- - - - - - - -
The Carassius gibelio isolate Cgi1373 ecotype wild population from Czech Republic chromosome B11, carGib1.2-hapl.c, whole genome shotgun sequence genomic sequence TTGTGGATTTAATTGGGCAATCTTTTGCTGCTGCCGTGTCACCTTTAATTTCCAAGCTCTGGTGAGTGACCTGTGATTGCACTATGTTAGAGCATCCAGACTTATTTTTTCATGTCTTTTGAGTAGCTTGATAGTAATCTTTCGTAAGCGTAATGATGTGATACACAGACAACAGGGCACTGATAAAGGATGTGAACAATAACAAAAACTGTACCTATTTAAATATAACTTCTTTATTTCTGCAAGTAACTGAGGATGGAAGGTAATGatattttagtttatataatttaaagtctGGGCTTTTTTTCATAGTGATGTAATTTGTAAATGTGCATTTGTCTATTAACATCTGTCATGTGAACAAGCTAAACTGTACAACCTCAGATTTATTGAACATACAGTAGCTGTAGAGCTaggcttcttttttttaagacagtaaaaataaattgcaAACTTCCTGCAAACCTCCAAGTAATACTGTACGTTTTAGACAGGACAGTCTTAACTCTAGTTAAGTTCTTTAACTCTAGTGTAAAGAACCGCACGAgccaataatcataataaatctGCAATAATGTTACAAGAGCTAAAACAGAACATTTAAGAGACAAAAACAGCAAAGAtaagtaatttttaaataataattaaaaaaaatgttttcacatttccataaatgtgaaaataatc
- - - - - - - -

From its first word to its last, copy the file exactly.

The Carassius gibelio isolate Cgi1373 ecotype wild population from Czech Republic chromosome B11, carGib1.2-hapl.c, whole genome shotgun sequence genomic sequence TTGTGGATTTAATTGGGCAATCTTTTGCTGCTGCCGTGTCACCTTTAATTTCCAAGCTCTGGTGAGTGACCTGTGATTGCACTATGTTAGAGCATCCAGACTTATTTTTTCATGTCTTTTGAGTAGCTTGATAGTAATCTTTCGTAAGCGTAATGATGTGATACACAGACAACAGGGCACTGATAAAGGATGTGAACAATAACAAAAACTGTACCTATTTAAATATAACTTCTTTATTTCTGCAAGTAACTGAGGATGGAAGGTAATGatattttagtttatataatttaaagtctGGGCTTTTTTTCATAGTGATGTAATTTGTAAATGTGCATTTGTCTATTAACATCTGTCATGTGAACAAGCTAAACTGTACAACCTCAGATTTATTGAACATACAGTAGCTGTAGAGCTaggcttcttttttttaagacagtaaaaataaattgcaAACTTCCTGCAAACCTCCAAGTAATACTGTACGTTTTAGACAGGACAGTCTTAACTCTAGTTAAGTTCTTTAACTCTAGTGTAAAGAACCGCACGAgccaataatcataataaatctGCAATAATGTTACAAGAGCTAAAACAGAACATTTAAGAGACAAAAACAGCAAAGAtaagtaatttttaaataataattaaaaaaaatgttttcacatttccataaatgtgaaaataatc